What's truly remarkable about the statements coming from Boeing (BA), Verizon (VZ) and Caterpillar (CAT), among other companies, is that two of those three -- Verizon and Caterpillar -- were previously reported to be considering dumping health coverage and giving their employees money to buy insurance on the state insurance exchanges that will be launched in 2014. Even with the fines they'd have to pay the government, these firms stand to save a bundle if they take that approach. From that viewpoint, healthcare reform might be the best thing that ever happened to corporate America.
Nevertheless, a Towers Watson survey of employers found that the majority believed reform would drive up their healthcare costs. While no specific reason was cited, the report said that if costs did grow as a result of reform, most employers would either pass the increase on to employees or reduce their benefits.
In any case, few provisions of the Affordable Care Act have gone into effect yet. Those that have -- such as elimination of pre-existing condition exclusions for children, extending dependent coverage to age 26, and the first step toward eliminating lifetime coverage caps -- may account for 2.5 to 5 percentage points of the overall increase in insurance costs, according to one benefits consultant. But Helen Darling, president of the National Business Group on Health, says the reform-related portion of the increase is only about 1 percent.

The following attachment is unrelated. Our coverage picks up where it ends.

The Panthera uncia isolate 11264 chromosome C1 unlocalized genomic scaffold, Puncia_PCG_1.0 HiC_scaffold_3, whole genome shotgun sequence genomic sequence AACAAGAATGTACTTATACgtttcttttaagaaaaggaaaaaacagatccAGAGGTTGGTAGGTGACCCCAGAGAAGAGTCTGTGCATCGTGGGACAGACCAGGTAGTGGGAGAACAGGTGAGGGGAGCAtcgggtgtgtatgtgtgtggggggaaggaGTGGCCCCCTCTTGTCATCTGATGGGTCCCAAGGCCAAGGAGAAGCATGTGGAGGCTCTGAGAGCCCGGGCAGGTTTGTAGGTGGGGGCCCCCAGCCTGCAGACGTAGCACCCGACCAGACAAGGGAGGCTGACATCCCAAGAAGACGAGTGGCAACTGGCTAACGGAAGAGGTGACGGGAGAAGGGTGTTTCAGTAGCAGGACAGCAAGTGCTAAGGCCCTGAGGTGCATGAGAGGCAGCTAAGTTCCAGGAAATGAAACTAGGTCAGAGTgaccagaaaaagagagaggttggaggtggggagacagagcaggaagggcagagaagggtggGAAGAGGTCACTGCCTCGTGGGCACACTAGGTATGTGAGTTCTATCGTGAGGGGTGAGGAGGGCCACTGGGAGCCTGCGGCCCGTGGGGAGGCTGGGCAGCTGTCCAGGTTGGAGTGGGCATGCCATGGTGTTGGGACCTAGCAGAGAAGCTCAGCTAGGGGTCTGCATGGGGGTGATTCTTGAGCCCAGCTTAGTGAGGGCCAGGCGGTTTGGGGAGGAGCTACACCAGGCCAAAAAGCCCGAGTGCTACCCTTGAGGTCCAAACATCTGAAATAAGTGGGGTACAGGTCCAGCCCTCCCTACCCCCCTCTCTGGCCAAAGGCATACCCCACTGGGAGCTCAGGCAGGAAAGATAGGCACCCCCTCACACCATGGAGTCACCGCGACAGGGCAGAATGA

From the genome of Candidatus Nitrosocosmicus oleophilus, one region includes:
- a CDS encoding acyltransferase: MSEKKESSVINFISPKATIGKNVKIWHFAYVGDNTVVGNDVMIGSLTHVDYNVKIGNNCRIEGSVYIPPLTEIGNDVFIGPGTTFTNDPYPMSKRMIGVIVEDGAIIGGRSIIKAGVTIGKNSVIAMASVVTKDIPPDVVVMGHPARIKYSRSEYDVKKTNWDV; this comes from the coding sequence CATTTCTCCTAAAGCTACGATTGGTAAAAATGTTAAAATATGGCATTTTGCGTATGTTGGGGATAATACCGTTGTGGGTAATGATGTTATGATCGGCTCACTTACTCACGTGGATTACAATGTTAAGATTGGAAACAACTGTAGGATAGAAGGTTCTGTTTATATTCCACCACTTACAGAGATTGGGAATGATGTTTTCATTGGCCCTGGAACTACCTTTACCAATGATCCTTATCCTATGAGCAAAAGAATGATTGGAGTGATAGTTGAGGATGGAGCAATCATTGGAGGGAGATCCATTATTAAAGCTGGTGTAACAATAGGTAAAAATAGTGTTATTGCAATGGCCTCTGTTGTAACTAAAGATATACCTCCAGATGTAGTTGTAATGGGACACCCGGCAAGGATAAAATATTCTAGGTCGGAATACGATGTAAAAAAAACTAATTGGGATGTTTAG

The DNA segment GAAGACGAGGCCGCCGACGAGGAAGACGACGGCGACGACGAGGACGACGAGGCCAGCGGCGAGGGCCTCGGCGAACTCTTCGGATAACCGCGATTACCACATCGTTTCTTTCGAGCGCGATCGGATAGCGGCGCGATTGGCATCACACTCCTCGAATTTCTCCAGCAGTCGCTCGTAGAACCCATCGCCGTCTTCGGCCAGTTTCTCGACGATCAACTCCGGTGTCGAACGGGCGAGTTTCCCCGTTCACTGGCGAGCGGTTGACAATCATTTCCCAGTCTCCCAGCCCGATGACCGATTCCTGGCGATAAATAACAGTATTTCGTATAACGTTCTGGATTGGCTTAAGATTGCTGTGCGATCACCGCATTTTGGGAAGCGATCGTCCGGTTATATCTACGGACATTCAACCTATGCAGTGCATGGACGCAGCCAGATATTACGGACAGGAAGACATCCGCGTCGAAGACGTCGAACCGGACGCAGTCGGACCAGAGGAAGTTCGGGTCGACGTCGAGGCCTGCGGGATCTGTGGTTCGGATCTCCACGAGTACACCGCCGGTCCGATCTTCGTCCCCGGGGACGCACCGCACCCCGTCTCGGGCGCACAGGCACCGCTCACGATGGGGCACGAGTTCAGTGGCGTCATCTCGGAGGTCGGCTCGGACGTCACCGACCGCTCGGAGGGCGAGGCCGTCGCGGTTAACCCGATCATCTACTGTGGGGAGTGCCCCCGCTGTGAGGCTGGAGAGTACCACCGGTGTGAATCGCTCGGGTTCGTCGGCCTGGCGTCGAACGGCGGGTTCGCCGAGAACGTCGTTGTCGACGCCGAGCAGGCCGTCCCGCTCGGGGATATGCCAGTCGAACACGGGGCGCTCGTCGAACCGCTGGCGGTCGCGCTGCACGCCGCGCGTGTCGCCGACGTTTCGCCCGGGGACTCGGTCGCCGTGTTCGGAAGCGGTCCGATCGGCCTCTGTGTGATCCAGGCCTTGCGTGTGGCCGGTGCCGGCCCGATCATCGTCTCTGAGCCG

AHIP spokesman Robert Zirkelbach denies that reform is driving premium growth in 2011 -- a change in tune from some insurance companies' earlier statements. "In fact, the evidence is very clear that the rise in medical costs is a key factor in driving up health insurance premiums," he says.
On the other hand, Zirkelbach notes that companies with low-benefit plans may be penalized if they have to buy more comprehensive policies to meet the government's minimum-benefit requirements. The Administration has already crossed that bridge by granting temporary waivers to companies that provide "mini-med plans" to low-wage workers. But the big corporations that blame reform for higher costs already meet the benefit standards. And their plans are self-funded, so most of the growth in their employees' costs can be attributed directly to the claims that they're paying out to healthcare providers.
Corporate executives may worry that, in the long run, their taxes will rise because of healthcare reform, or that the fines for dropping coverage will be increased. Some of them may be concerned about the new excise tax on "Cadillac plans," which begins in 2018. That's a legitimate fear, considering the rapid growth in costs, but it's still over seven years away.
So it's hard to escape the impression that the corporate chieftains are simply heaping abuse on the Affordable Care Act because they want the Republicans to win the election -- and equally important, to recapture the Presidency in 2012. As an added bonus, they can convince workers that it's not their fault that the employees' share of insurance costs is rising so fast.
Will it work? Hard to say. But methinks that some company men are talking out of both sides of their mouth.
Image supplied courtesy of Flickr.
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